Proof The proof is analogous to that of Lemma 5.4 with (6.11) used instead of (5.6) and (6.14) replacing (5.5). □
Theorem 6.1 Let\rho \in \mathrm{\Re}. Assume that

(1)
ρ is (UCC1),

(2)
ρ has Strong Opial Property,

(3)
ρ has {\mathrm{\Delta}}_{2} property and is uniformly continuous.
LetC\subset {L}_{\rho}be nonempty, ρa.e. compact, convex, strongly ρbounded and ρclosed, and letT\in {\mathcal{T}}_{r}(C). LetT\in {\mathcal{T}}_{r}(C). Let\{{t}_{k}\}\subset (0,1)be bounded away from 0 and 1, and\{{s}_{k}\}\subset (0,1)be bounded away from 1. Let\{{n}_{k}\}be such that the generalized Ishikawa processgI(T,\{{t}_{k}\},\{{s}_{k}\},\{{n}_{k}\})is well defined. If, in addition, the set\mathcal{J}=\{j;{n}_{j+1}=1+{n}_{j}\}is quasiperiodic, then\{{x}_{k}\}generated bygI(T,\{{t}_{k}\},\{{s}_{k}\},\{{n}_{k}\})converges ρa.e. to a fixed pointx\in F(T).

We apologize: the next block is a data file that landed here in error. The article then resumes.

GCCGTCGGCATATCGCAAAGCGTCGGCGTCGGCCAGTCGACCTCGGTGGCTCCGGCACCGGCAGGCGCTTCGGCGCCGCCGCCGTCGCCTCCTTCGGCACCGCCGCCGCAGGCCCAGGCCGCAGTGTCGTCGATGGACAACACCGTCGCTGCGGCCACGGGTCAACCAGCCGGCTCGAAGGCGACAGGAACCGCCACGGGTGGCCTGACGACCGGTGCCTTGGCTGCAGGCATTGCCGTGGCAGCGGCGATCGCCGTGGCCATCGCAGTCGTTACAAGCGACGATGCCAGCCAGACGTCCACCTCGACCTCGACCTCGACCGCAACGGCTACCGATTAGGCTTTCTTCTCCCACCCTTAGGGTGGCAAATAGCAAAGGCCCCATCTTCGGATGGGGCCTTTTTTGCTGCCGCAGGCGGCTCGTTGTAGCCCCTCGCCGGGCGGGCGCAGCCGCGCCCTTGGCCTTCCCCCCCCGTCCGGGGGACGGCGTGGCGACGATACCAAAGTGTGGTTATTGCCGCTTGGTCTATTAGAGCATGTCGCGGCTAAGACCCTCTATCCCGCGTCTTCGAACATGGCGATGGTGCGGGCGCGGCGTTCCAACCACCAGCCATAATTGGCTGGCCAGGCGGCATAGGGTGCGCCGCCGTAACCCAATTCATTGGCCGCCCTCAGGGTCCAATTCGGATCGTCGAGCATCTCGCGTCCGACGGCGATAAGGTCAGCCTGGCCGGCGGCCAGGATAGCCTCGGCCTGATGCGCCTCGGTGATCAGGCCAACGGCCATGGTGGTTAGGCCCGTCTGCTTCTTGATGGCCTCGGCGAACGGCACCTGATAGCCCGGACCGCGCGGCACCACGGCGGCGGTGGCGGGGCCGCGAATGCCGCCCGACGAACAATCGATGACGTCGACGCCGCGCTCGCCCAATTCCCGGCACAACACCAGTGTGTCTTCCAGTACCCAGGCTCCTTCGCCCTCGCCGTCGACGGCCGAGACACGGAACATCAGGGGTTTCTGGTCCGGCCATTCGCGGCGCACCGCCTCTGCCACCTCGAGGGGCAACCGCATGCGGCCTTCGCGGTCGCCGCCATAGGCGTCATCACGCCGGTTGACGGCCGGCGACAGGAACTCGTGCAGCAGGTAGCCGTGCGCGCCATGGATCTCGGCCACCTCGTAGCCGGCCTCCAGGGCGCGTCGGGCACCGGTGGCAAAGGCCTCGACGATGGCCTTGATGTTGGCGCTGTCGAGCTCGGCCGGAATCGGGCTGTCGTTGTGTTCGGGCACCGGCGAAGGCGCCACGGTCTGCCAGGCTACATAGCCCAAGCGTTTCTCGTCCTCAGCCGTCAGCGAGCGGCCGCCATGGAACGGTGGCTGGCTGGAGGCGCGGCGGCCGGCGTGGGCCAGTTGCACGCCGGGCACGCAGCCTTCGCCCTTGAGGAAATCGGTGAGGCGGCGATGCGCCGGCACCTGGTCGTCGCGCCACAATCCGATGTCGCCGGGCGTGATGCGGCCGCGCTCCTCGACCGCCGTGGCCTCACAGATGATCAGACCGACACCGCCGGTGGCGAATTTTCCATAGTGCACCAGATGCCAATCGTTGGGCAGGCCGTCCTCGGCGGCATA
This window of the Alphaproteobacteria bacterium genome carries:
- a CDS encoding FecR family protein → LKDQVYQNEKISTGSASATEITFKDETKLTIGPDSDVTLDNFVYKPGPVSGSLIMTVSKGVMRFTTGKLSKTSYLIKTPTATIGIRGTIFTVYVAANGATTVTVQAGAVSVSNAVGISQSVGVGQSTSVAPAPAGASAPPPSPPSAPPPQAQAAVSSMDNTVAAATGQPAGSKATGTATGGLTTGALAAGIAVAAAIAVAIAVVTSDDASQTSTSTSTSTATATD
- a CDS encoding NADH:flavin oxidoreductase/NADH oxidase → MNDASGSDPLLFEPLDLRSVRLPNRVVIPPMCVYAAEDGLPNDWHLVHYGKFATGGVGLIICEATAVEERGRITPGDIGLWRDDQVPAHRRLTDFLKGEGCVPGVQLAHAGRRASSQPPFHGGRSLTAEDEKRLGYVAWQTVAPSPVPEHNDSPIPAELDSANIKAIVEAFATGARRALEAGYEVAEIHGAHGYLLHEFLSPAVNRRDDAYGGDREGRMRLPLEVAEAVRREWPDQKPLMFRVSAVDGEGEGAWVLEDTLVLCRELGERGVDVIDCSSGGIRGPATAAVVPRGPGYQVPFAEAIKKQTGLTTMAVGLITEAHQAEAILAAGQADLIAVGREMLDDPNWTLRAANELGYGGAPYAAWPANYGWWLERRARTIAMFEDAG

Proof The proof is analogous to that of Theorem 5.1 with Lemma 5.4 replaced by Lemma 6.4, and Lemma 5.2 replaced by Lemma 6.1. □
7 Strong convergence
It is interesting that, provided C is ρcompact, both generalized Mann and Ishikawa processes converge strongly to a fixed point of T even without assuming the Opial property.